Indications and contraindications

The indication for lumbar total disc replacement is a patient with severe, chronic disabling back pain with single and/ or two-level degenerative disc disease who has failed at least six months of non-operative treatment including physiotherapy, facet joint injections, acupuncture, bed-rest, anti-inflammatory and analgesic medication, back school training and all other possible non-surgical efforts to ease back pain.[9] Objective evidence of degenerative disc disease should be demonstrated using radiographs, MRI and/ or CT scan. Provocative discography may need to be carried out to corroborate the clinical and radiological findings.[9]

There are certain age limitations for the procedure. In patients less than 18 years of age, skeletal maturation and for people above 60 years of age co-existent osteoporosis, facet arthrosis and spinal stenosis are considerations. Facet arthropathy has been appreciated as a major contraindication since pain from posterior elements may not be resolved by total disc replacement. The outcomes of total disc replacement on patients with mild facet arthrosis are inferior[10],[11],[12] and progression of facet arthrosis has been noticed in one series after total disc replacement.[12] On the other hand, Kostuik et al[13] believe that mildly degenerate facet joints get unloaded by restoration of disc height with total disc replacement and this diminishes the pain component arising from them. Significant osteoporosis and endplate irregularities (e.g. Schmorl's nodes) can lead to implant subsidence and contribute to poor outcomes following total disc replacement.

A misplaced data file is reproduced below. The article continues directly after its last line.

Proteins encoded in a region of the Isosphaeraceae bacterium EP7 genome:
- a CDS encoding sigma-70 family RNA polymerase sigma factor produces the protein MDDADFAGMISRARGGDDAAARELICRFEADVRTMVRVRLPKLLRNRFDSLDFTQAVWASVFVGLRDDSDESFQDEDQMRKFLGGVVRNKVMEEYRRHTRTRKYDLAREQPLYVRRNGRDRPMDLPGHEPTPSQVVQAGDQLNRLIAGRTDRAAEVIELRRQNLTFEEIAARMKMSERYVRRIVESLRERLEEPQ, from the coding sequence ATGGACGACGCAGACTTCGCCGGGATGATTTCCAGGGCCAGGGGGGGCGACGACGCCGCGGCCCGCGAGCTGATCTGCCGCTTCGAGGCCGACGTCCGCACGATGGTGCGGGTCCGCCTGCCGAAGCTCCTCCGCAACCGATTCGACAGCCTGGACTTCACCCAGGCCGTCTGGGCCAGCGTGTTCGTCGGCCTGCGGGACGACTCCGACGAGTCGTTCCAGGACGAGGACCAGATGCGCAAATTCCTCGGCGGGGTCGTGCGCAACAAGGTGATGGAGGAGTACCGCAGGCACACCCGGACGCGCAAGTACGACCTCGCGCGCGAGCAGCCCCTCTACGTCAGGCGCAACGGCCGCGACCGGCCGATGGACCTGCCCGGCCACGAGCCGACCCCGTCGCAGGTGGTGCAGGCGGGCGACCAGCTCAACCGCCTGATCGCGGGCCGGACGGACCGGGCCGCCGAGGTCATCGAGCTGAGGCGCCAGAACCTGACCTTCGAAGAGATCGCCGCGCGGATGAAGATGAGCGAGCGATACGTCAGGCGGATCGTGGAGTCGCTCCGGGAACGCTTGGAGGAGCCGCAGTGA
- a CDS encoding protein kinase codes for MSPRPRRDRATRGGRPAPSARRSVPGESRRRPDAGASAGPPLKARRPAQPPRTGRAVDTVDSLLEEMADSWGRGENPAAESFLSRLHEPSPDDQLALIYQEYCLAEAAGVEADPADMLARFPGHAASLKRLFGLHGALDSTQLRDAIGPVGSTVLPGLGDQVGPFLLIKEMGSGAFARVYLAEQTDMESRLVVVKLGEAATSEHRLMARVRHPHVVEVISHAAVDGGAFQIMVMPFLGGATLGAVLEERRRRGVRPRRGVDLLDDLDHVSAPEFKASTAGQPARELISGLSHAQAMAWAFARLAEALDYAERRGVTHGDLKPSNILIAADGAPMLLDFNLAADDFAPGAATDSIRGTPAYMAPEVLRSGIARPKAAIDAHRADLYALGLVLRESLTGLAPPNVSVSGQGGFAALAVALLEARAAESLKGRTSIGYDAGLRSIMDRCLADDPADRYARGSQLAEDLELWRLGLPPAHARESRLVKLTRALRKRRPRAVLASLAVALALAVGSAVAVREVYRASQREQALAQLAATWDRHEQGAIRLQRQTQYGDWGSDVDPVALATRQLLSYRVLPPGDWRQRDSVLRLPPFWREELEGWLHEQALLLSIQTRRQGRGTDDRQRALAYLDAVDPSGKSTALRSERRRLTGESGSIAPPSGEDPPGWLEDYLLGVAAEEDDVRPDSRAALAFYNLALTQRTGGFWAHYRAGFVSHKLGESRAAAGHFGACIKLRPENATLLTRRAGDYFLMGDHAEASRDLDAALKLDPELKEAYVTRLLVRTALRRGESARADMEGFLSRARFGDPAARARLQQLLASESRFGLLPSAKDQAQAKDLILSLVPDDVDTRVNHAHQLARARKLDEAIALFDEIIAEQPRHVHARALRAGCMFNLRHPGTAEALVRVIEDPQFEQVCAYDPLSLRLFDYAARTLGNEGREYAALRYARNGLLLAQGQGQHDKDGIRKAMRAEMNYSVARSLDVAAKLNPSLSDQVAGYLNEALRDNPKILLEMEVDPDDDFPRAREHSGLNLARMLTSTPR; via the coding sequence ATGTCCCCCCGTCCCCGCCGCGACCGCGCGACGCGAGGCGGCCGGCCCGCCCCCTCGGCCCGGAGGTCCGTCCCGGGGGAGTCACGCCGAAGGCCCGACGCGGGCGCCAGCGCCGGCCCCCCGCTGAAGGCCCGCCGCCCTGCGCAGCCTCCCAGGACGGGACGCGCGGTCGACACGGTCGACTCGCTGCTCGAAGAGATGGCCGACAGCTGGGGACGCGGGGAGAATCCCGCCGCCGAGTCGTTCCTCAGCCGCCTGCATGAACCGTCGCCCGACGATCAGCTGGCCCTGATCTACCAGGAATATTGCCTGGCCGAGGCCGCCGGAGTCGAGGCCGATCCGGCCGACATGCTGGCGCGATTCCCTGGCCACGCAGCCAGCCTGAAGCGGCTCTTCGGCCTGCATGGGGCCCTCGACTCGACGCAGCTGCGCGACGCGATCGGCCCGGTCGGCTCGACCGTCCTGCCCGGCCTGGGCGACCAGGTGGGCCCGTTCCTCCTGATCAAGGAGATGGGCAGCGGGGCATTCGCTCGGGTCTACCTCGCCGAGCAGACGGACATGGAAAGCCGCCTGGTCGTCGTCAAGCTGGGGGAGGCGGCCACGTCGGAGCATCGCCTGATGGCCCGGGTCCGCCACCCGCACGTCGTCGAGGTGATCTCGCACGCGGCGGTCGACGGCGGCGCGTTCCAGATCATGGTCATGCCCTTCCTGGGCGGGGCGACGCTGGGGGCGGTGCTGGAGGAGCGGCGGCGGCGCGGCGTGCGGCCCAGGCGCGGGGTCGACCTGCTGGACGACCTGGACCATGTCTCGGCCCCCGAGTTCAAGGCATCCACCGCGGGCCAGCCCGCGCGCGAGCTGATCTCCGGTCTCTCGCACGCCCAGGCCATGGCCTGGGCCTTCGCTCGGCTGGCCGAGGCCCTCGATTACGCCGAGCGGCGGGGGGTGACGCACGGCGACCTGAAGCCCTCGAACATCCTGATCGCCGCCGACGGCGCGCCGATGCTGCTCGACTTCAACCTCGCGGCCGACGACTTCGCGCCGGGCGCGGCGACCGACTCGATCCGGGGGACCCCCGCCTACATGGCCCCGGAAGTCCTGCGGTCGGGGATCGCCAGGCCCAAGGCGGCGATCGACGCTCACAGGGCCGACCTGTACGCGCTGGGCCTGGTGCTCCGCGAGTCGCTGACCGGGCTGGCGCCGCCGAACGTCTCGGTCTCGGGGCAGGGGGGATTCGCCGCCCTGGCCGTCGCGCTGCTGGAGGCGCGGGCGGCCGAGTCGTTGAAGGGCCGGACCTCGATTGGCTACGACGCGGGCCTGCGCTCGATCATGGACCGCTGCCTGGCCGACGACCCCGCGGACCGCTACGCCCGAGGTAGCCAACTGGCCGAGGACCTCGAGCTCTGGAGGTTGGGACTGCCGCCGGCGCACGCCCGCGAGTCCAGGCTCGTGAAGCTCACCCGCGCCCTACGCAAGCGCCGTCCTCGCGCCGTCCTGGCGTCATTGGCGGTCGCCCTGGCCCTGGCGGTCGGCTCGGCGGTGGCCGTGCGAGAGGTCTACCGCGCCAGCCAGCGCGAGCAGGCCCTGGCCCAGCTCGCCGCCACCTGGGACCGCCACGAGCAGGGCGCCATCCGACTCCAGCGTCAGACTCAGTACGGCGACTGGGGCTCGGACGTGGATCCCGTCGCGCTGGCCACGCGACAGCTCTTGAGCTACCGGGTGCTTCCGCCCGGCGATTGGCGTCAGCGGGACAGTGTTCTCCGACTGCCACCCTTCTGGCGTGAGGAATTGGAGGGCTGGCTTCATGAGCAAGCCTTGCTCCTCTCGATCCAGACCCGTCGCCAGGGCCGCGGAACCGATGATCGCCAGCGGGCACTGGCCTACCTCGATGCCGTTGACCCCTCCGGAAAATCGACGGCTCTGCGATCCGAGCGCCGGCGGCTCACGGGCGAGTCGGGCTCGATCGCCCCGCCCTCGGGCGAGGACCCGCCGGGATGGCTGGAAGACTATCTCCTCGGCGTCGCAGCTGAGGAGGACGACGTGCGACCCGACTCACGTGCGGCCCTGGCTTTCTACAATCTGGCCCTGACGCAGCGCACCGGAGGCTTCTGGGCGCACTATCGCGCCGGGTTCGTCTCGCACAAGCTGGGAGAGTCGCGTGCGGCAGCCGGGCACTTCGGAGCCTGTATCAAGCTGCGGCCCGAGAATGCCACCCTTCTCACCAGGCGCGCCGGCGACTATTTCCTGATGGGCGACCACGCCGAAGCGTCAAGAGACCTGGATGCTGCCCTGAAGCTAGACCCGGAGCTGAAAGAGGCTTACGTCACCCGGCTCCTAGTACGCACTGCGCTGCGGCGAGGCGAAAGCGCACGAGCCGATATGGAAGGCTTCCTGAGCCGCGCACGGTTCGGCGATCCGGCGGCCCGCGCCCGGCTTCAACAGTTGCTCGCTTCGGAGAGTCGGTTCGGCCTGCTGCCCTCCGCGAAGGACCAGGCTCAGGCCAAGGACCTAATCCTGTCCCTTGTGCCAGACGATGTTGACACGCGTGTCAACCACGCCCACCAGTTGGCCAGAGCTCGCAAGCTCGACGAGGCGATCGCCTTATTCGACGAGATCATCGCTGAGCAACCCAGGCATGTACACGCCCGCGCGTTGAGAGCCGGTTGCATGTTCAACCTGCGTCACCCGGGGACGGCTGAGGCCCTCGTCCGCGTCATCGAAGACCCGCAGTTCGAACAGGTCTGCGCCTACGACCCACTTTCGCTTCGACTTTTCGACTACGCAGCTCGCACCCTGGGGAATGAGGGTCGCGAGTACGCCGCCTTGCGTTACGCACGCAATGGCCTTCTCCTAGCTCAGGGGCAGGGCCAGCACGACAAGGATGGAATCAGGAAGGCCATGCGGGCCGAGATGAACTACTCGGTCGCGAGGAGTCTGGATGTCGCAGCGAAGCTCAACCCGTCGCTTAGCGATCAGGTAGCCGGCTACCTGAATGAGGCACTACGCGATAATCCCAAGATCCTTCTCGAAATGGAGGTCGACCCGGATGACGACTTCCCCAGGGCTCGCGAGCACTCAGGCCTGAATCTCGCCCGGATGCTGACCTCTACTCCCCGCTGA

The application of present generation prostheses in the presence of spinal deformities and instability patterns such as spondylolysis, spondylolisthesis, post-operative instability is contraindicated since the intervertebral disc prosthesis are not designed to correct spinal deformities or treat instabilities. Morbid obesity is a relative contraindication due to the difficulty in approaching the lumbar spine anteriorly. The presence of radicular symptoms as a result of contained herniation is probably not a contraindication as long as a complete decompression up to the posterior annulus is performed. Sequestrated herniation of the nucleus pulposus, a prolapse sufficient to cause cauda equina syndrome, foraminal and central canal stenosis are presently contraindicated for total disc replacement as they require a posterior decompression. Infection is a definite contraindication, though failed back syndrome with epidural fibrosis is considered by some as a relative contraindication.[9] The success of total disc replacement is directly proportional to the consideration given to patient selection.[14] Though disc replacement is a promising technology, it is reasonable to consider that it is not a panacea for all kinds of spinal disorders. The indications for disc replacement are narrow enough to estimate that only 5% of consecutive patients selected for lumbar surgery in fact met with the selection criterion for total disc replacement.[15]